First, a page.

tre      kopshtarë                               lodheshin                              gjithë  ditën                          duke
three  gardener.M.INDF.NOM.PL   get.tired.PASS.IMPRF.3PL  all       day.F.DEF.ACC.SG  by
i                        lyer                     me    ngjyrë                            të                          kuqe.
3PL.F.AB.SBJ  paint.GER.PRS  with colour.F.INDF.ACC.SG  INDF.F.ACC.SG red.F.INDF.ACC.SG

Hindi does the same with the instrumental se (and yet again a nominal, 'red paint'):

Hindi
baġīce               ke                praveśdvar  ke               nazdīk            hī         gulāb     ka           ek
garden.M.OBL  GEN.OBL  entrance.M  GEN.OBL  nearby.ADV EMPH  rose.M  GEN.M  DEF.ART
baṛa             peṛ       thā.                   is-me                         safed           gulāb    lage
big.ADJ.M  tree.M  be.PST.M.SG  3SG.PROX.OBL-in  white.ADJ  rose.M  attach.PFV.PTCP.M.PL
the,                           par  tīn      mālī                  in-kī                                    pankhuṛiyoṃ
be.AUX.PST.M.PL  but  three  gardener.M.PL  3SG.PROX.OBL-GEN.F  petal.F.PL.OBL
ko      lāl           rang       se      rangane              meṃ  vyast          the.
DAT  red.ADJ  paint.M  with  paint.OBL.INF  in       busy.ADV  be.PST.M.PL

Persian uses the dative postposition be in combination with a nominal:

Persian
yek  deraḵt-e      gol-e           sorḵ-e        bozorg  dar  qesmat-e    vorud-i               bāġ 
a       tree-of.EZ  rose-of.EZ  red-of.EZ  large     in    part-of.EZ  entrance-INDF  garden
vojud       dāšt:                            gol-hā-ye           ān    sepid-rang      bud 
existence  have.AUX.PST.3SG  rose-PL-of.EZ   that  white-colour   be.COP.PST.3SG
amā  se       bāġ-bān-e                   sar-garm-e              rang=kardan-e 
but    three  garden-keeper-of.EZ  head-warm-of.EZ  colour=make.AUX.INF-of.EZ
gol-hā    be  rang-e            qermez  budand.
rose-PL  to  colour-of.EZ  red         be.PST.3PL

Polish likewise uses the dative na, in combination with an adverbial suffix:

Polish
U  wejści-a                     do  ogrod-u                    sta-ło                            spor-e
at  entrance-N.GEN.SG  to  garden-M.GEN.SG  stay.IPFV-PST.3SG.N  fair.sized-N.NOM.SG
drzew-k-o                     różan-e;                          kwit-ły                                 na  nim
tree-DIM-N.NOM.SG  rose(ADJ)-N.NOM.SG  flower.IPFV-PST.3PL.NM  in   3SG.LOC.N
biał-e                         róż-e                        ale  trzech                    ogrodnik-ów               pracowici-e
white-NM.NOM.PL  rose-NM.NOM.PL  but  three.M.GEN.PL  gardener-M.GEN.PL  diligent-ADV
przemalowywa-ło              je                       na  czerwon-o.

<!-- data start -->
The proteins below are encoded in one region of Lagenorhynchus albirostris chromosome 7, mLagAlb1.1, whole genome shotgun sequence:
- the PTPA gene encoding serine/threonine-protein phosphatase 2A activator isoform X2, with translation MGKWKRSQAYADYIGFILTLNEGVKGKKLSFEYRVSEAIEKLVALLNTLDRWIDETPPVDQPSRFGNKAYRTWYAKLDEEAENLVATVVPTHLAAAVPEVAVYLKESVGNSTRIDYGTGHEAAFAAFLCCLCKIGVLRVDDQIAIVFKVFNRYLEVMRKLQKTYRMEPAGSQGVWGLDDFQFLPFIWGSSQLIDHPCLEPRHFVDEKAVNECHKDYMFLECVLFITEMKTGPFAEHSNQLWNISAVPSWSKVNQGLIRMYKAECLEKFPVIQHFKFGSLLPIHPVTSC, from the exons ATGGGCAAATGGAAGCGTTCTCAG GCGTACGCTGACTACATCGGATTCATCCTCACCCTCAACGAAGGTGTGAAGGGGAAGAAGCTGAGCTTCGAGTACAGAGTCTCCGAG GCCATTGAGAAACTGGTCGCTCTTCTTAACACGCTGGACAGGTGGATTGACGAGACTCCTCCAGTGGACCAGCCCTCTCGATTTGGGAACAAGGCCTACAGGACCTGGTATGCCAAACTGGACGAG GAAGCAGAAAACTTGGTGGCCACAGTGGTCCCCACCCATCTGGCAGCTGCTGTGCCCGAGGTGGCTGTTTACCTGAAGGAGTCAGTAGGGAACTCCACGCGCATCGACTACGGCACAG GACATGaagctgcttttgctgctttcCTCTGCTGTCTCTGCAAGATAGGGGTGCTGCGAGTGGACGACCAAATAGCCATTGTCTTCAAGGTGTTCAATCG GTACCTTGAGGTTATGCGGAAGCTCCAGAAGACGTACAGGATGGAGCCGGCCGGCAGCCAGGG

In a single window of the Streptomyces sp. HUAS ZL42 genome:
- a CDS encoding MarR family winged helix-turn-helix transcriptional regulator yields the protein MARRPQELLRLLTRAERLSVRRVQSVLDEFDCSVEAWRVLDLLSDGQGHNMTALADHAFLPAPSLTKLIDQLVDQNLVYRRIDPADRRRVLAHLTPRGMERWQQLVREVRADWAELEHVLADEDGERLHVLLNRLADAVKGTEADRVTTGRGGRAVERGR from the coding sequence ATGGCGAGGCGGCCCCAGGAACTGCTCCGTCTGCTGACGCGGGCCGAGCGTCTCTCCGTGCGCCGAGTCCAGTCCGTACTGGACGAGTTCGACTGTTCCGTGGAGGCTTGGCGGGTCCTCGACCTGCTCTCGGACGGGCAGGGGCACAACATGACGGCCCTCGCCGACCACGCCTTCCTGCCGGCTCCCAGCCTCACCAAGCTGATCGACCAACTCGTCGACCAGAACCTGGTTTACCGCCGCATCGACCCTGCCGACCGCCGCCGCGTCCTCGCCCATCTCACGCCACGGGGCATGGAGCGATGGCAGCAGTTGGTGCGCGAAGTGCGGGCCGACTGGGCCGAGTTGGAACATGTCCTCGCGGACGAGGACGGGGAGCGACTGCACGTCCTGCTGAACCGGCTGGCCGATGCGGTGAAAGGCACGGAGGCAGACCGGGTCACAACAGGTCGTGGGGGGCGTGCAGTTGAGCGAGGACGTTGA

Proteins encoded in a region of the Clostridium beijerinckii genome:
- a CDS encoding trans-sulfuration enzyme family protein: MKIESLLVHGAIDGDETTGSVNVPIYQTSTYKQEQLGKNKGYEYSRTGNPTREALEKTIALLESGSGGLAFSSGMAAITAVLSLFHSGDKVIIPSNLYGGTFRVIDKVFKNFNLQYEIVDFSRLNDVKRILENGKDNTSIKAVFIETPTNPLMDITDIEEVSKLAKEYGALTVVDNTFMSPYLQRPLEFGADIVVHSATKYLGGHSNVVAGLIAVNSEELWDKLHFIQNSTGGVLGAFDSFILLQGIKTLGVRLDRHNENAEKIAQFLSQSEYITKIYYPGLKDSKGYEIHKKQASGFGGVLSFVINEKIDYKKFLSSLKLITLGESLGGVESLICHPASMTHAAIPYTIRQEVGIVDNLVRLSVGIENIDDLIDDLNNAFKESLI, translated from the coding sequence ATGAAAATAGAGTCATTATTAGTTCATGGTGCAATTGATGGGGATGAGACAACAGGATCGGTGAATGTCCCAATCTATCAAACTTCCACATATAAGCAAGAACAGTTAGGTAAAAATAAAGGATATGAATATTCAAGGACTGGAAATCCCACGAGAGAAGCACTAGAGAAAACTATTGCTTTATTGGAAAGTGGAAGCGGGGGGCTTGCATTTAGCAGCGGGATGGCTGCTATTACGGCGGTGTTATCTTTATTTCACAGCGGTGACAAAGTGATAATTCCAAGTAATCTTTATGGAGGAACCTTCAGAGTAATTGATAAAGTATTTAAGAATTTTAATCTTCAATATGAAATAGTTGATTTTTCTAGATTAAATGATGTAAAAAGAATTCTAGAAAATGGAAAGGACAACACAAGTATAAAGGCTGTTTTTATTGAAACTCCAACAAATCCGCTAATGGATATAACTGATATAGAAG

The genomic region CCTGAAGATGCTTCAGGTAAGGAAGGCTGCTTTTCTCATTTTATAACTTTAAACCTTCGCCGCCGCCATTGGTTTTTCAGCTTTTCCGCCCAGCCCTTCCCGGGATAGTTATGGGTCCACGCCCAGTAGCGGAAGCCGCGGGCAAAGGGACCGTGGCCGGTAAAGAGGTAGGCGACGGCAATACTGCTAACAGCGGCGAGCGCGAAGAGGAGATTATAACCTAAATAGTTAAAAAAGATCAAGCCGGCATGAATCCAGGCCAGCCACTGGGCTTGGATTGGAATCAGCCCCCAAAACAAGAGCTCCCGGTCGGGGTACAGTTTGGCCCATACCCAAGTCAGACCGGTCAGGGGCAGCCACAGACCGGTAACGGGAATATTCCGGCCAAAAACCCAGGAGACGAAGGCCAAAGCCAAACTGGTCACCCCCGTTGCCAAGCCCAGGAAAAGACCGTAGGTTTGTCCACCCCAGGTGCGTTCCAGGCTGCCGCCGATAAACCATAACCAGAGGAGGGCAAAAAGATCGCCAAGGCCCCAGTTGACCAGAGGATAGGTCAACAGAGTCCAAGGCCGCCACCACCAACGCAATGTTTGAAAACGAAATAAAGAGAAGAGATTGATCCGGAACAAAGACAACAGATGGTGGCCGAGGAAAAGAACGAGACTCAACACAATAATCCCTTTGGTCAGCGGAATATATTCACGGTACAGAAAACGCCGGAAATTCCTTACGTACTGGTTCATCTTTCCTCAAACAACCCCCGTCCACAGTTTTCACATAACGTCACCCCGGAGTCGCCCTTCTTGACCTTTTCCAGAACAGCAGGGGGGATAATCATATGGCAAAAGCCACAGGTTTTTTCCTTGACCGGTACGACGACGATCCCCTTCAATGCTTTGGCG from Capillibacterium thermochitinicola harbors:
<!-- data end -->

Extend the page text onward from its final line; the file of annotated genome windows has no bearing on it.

repaint.IPFV-PST.3SG.N   3PL.ACC.NM   to  red-ADV

Russian uses the preposition v 'in' and a nominal, 'red colour':

Russian
U      vhod-a                        v   sad                            ros                                   bol’š-oj 
near  entrance-SG.M.GEN  in  garden.SG.M.ACC  grow.PST.3SG.M.IPFV  big-SG.M.NOM
rozov-yj                 kust -                      roz-y                na  nem                by-l-i
rose-SG.M.NOM   bush.SG.M.NOM  rose-PL.NOM  on  3SG.M.OBJ   be-PST.IPFV-PL
bel-ye                no   vozle  stoja-l-i                     tri       sadovnik-a               i 
white-Pl.NOM  but  near    stand-PST.IPFV-PL  three   gardener-PL.NOM  and
userdno  kras-i-l-i                     ih              v   al-yj                    cvet.
busily      paint-IPFV-PST-PL   3PL.OBJ  in  red-SG.M.ACC  colour.SG.M.ACC

The remaining languages also use spatial markers to encode that the roses are painted red, but these markers are case markers rather than free-standing adpositions. This true for Latvian (Latvian also uses a nominal):

Latvian
pie    ieej-as                       dārz-ā                       aug-a                        liels
near  entrance-SG.F.GEN  garden-SG.M.LOC  grow-PST.IND.SG  large.SG.M.NOM
balt-u                    rož-u                   koks                     bet  trīs                dārznieki
white-PL.F.GEN   rose-PL.F.GEN  tree.SG.M.NOM  but  three.NOM   gardener.PL.M.NOM
pašreiz     steidzīgi  ņēmā-s                             pār-krāsot          ziedus                       sarkan-ā 
presently  hastily     undertake-PST.IND.SG   again-paint.INF  blossom.PL.F.ACC  red-SG.F.LOC
krās-ā
colour-SG.F.LOC

Assamese uses the locative case marker -ɔt (and yet again a nominal):

Assamese
pʰʊl-ɔrɛ            ʊposɪ      tʰɔka ɛ-jʊpa         bɔr daŋɔr  bɔga gʊlap-ɔr    gɔs-ɛ 
flower-MEANS  over.flow-CVP  stay    NUM-CLF  very big    white rose-GEN  tree-NOM
prɔtʰɔmɔtɛ  ɛlɪs-ɔr drɪʃtɪ akɔrxɔn korɪ-lɛ.  kɪntʊ  taɪr 
at.first     alice-GEN attention attract do-3.PST.PFV  but      3.SG.F.GEN
asorjy-ɔr   xima  na-tʰak-ɪl      jetɪya taɪ      dekʰɪ-lɛ         jɛ hat-ɔt 
wonder-GEN limit   NEG-stay-PST   when 3.SG.NOM   see-3.PST.PFV  that hand-LOC
rɔŋ-ɔr       tɛma arʊ bʊrʊʃ  lo-ɪ      tɪnɪ-ta malɪ-ɛ   bɔr 
colour-GEN   container and brush    take-CVP  three-CLF gardener-NOM  great
byɔstɔ  bʰabɛ bɔga   gʊlap-bʊr-ɔt     rɔŋa  rɔŋ  xan-i           pʰʊrɪ-sɛ
busy      way white  rose-CLF-LOC  red   colour  paint-CVP  roam.around-3.PST.PROG

Nepali similarly uses the locative case marker in combination with a nominal:

Nepali
bagaica  bhitra  pas-ne                   bittikai  us-le           euta   thulo  gulāph-ko   rukh  dekh-i
garden    inside  enter-IPFV.PTCP  soon      3SG-ERG  one    big      rose-GEN  tree    see-PST.3SG.F
jas-mā      gulāph-ka        seta     phul     phul-eka                      thi-e                           tehã   tin-jana
that-LOC  rose-GEN.PL  while  flower  bloom-PFV.PTCP.PL  be.AUX-PST.3PL.F  there  three-CLF